Whilst you’re lying back and relaxing in your bath, why not take some time to appreciate this miracle of modern invention? We take you on a trip through time and discover the history of baths. And the best thing? You won’t even need to leave your tub!

It’s easy to think that baths have always existed because, well, as a species we’ve always had to keep ourselves clean. There is a perception that people who lived in ancient times weren’t too bothered about washing which is why disease was so rife. While there is some truth to that, humans have always tried to keep themselves clean using various methods—even if large-scale piped water wasn’t available until around the 18th century.

So what about the humble bath? When did that become such a common feature in people’s households? Read on and we’ll run through the history of baths right up until the modern day.


The Indus Valley Civilisation

You’ll be forgiven for never having heard of the Indus Valley Civilisation, which is what we know today as Pakistan. As a people, they existed for a couple of thousand years between 3300 to 1300 BCE and were the creators of the first ever city-based sanitation system. There were rooms specially dedicated to bathing, while waste water was directed to drainage outside of the property.

The civilisation was also home to what has been named “The Great Bath”—dubbed the “earliest public water tank of the ancient world”. Measuring 11.88m x 7.01m in size, it has a depth of 2.43m and featured 2 staircases for entry. A natural tar called bitumen was used to line the brickwork, which ensured the water didn’t seep through the gaps.


Greek luxury

The earliest known baths on record appeared somewhere around mid-2000 BCE in Knossos, Crete, Greece. As you would expect, it was found inside a luxury palace which also contained a flushing toilet system (which you can find out more about in our history of the toilet. The bathing area itself was home to washing basins and a 5 foot long bathtub made of painted terracotta.

Of course, the Greeks have a long and rich history when it comes to public baths which were often used for cleaning and relaxing. Greek Olympians evolved the idea into buildings that featured heated flooring and water heating furnaces, eventually becoming places where people would come to socialise. Food and drink were added to the entertainment, along with in-built showers, as they were often constructed close by to popular sporting activities.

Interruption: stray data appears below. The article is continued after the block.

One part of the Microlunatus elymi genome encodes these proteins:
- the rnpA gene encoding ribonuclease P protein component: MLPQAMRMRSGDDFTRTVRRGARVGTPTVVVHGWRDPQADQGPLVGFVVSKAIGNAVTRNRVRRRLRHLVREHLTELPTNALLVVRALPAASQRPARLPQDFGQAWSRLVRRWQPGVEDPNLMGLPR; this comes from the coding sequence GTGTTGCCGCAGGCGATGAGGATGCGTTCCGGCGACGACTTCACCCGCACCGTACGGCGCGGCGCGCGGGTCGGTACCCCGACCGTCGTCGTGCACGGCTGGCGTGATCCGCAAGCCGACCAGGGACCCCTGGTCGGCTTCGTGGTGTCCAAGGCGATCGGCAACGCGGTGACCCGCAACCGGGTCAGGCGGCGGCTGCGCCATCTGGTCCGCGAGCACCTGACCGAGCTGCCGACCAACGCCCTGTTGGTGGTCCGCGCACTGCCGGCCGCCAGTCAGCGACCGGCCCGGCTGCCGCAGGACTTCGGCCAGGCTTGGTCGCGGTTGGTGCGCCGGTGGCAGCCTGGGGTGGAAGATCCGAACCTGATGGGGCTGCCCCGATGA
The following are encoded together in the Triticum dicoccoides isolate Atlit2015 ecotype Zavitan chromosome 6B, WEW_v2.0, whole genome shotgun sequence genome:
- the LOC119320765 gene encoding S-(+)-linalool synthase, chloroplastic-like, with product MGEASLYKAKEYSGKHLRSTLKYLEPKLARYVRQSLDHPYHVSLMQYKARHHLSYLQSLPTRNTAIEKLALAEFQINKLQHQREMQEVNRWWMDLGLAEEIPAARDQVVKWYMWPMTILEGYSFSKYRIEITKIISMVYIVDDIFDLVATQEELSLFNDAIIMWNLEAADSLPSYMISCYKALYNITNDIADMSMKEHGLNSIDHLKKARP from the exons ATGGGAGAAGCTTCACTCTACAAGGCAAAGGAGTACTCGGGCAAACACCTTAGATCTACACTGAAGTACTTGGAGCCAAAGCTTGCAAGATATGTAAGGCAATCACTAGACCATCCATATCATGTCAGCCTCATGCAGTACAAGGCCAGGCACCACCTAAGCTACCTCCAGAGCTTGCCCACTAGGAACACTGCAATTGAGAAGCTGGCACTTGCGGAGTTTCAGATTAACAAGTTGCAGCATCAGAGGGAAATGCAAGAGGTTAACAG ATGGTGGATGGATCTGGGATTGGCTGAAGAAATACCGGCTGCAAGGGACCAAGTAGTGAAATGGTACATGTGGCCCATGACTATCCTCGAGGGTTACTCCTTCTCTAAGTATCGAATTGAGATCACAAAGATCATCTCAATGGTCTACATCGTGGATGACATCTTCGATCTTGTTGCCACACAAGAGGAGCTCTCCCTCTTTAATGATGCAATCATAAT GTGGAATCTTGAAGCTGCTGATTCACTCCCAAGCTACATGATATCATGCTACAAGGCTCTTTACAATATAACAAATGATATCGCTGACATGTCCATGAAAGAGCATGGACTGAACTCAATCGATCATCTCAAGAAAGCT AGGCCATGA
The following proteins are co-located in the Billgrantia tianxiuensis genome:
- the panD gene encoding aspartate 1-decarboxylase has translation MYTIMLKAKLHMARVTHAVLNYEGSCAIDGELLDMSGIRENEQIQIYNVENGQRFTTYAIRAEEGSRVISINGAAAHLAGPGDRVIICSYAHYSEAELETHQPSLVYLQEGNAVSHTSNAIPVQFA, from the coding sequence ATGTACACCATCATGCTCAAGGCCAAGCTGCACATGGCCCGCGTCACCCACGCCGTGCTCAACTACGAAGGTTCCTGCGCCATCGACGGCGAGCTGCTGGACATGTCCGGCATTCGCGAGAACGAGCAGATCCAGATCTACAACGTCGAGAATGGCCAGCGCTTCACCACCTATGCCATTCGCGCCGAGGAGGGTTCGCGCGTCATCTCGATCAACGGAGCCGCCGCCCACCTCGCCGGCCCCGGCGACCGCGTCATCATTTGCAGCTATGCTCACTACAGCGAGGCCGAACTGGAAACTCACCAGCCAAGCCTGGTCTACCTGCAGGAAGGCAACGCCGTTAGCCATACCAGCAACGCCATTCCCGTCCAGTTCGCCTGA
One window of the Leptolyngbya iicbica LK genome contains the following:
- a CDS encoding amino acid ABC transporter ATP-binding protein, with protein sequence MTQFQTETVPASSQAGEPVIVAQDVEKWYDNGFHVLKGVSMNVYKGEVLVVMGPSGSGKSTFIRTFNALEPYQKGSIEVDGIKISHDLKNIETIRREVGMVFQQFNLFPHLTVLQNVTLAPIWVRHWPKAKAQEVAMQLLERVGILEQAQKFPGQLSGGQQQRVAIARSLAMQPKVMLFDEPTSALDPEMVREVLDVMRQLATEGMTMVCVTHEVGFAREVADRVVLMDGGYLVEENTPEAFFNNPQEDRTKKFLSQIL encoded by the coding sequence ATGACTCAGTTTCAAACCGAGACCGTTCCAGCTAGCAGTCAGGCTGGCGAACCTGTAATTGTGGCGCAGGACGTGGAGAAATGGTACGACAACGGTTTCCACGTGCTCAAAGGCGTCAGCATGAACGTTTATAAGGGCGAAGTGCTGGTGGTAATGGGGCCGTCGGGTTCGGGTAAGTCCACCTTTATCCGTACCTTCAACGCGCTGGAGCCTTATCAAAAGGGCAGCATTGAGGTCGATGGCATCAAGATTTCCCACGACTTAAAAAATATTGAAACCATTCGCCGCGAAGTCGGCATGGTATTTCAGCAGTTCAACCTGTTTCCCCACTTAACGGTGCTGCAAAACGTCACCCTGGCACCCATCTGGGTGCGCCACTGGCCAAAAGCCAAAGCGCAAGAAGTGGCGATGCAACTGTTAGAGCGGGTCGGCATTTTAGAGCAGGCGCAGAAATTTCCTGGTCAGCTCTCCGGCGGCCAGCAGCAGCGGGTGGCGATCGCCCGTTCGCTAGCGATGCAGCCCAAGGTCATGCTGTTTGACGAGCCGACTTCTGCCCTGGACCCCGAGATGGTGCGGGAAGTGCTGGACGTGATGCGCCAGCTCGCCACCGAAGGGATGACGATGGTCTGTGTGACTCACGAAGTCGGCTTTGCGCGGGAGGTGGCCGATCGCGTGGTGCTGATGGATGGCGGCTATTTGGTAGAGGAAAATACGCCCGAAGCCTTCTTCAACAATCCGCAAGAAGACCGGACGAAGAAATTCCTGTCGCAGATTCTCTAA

A modern straight bath

What did the Romans (or Greeks, for that matter) ever do for us? Well, baths for starters...


Roman ingenuity

Another society known for their love of public bathing were the Romans. They invented the Thermae, which were grand in size, while Balineaes were smaller in stature. Similar to the Greeks, the Romans also used these places for socialising, while the rich and wealthy would build their own private bathhouses at home.

As history tells us, the Romans were innovators when it came to water and guttering systems and would rely on these to feed water into the public baths. Water would be heated by log fire, before a Hypocaust system was used to channel the water into the bathing rooms. Hot air and smoke from furnaces would flow through the room and out through the flues in the roof. The main problem that had to be overcome was the high temperature of the floor, which meant that bathers had to wear special shoes to protect their feet.


Medieval bathing

Take a walk down any medieval street and you’d need a peg on your nose to cover up the stench due to the amount of human waste being disposed of. Yet, while bathing habits may not have been as strong as their Greek and Roman forbearers, people of this period still made an effort to remain scrubbed up.

Back home in the UK there were public houses available to use—it’s just unfortunate that they were also used as brothels. The Catholic Church dominated society at the time and came to the conclusion that all this nakedness (including the bathing) was immoral and had to be stopped. They still managed to retain their popularity in big cities like London and across the water in Paris, until Henry VIII ensured every last one on these shores was closed in 1546.

Anyone with enough money had to rely on a wooden tub for a bath at home, which was filled with warm water using jugs. When it came to cleaning the body, soft sponges were used along with herbs and roses for added scent. As you can imagine, these were almost exclusively found in aristocratic houses, while commoners had no such access to this kind of luxury.


Looking good, smelling bad

Around the same sort of time, it became popular opinion that how you looked counted far more than your own personal hygiene. This is mostly due to the rise in popularity of clothing made from linen, which was less ragged in appearance and meant people looked more presentable. Medical experts of the time also stated that dirty clothes with odours could cause disease as bathing would let “bad air” seep into the bodily pores. The best way to stay clean, they believed, was to wash the clothes and not the body.